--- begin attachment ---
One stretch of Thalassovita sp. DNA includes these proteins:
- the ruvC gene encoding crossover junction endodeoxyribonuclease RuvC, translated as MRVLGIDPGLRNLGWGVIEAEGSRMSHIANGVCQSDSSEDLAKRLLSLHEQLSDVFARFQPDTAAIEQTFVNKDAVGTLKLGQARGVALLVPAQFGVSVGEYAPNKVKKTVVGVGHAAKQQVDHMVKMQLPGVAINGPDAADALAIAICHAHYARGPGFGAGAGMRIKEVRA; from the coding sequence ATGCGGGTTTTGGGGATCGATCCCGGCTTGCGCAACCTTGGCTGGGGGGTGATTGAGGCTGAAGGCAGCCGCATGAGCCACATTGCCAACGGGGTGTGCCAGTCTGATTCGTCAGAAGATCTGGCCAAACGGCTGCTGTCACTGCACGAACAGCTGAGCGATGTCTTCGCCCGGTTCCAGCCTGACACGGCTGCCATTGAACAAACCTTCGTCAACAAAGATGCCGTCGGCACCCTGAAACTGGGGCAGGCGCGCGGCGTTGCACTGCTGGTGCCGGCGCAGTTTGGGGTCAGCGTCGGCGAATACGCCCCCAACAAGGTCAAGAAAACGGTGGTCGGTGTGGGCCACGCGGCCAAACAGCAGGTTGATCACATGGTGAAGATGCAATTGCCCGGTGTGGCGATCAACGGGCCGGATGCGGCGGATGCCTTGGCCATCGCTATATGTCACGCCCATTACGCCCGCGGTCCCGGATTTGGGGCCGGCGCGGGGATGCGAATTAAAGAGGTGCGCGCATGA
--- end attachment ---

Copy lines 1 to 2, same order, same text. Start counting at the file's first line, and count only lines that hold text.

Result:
One stretch of Thalassovita sp. DNA includes these proteins:
- the ruvC gene encoding crossover junction endodeoxyribonuclease RuvC, translated as MRVLGIDPGLRNLGWGVIEAEGSRMSHIANGVCQSDSSEDLAKRLLSLHEQLSDVFARFQPDTAAIEQTFVNKDAVGTLKLGQARGVALLVPAQFGVSVGEYAPNKVKKTVVGVGHAAKQQVDHMVKMQLPGVAINGPDAADALAIAICHAHYARGPGFGAGAGMRIKEVRA; from the coding sequence ATGCGGGTTTTGGGGATCGATCCCGGCTTGCGCAACCTTGGCTGGGGGGTGATTGAGGCTGAAGGCAGCCGCATGAGCCACATTGCCAACGGGGTGTGCCAGTCTGATTCGTCAGAAGATCTGGCCAAACGGCTGCTGTCACTGCACGAACAGCTGAGCGATGTCTTCGCCCGGTTCCAGCCTGACACGGCTGCCATTGAACAAACCTTCGTCAACAAAGATGCCGTCGGCACCCTGAAACTGGGGCAGGCGCGCGGCGTTGCACTGCTGGTGCCGGCGCAGTTTGGGGTCAGCGTCGGCGAATACGCCCCCAACAAGGTCAAGAAAACGGTGGTCGGTGTGGGCCACGCGGCCAAACAGCAGGTTGATCACATGGTGAAGATGCAATTGCCCGGTGTGGCGATCAACGGGCCGGATGCGGCGGATGCCTTGGCCATCGCTATATGTCACGCCCATTACGCCCGCGGTCCCGGATTTGGGGCCGGCGCGGGGATGCGAATTAAAGAGGTGCGCGCATGA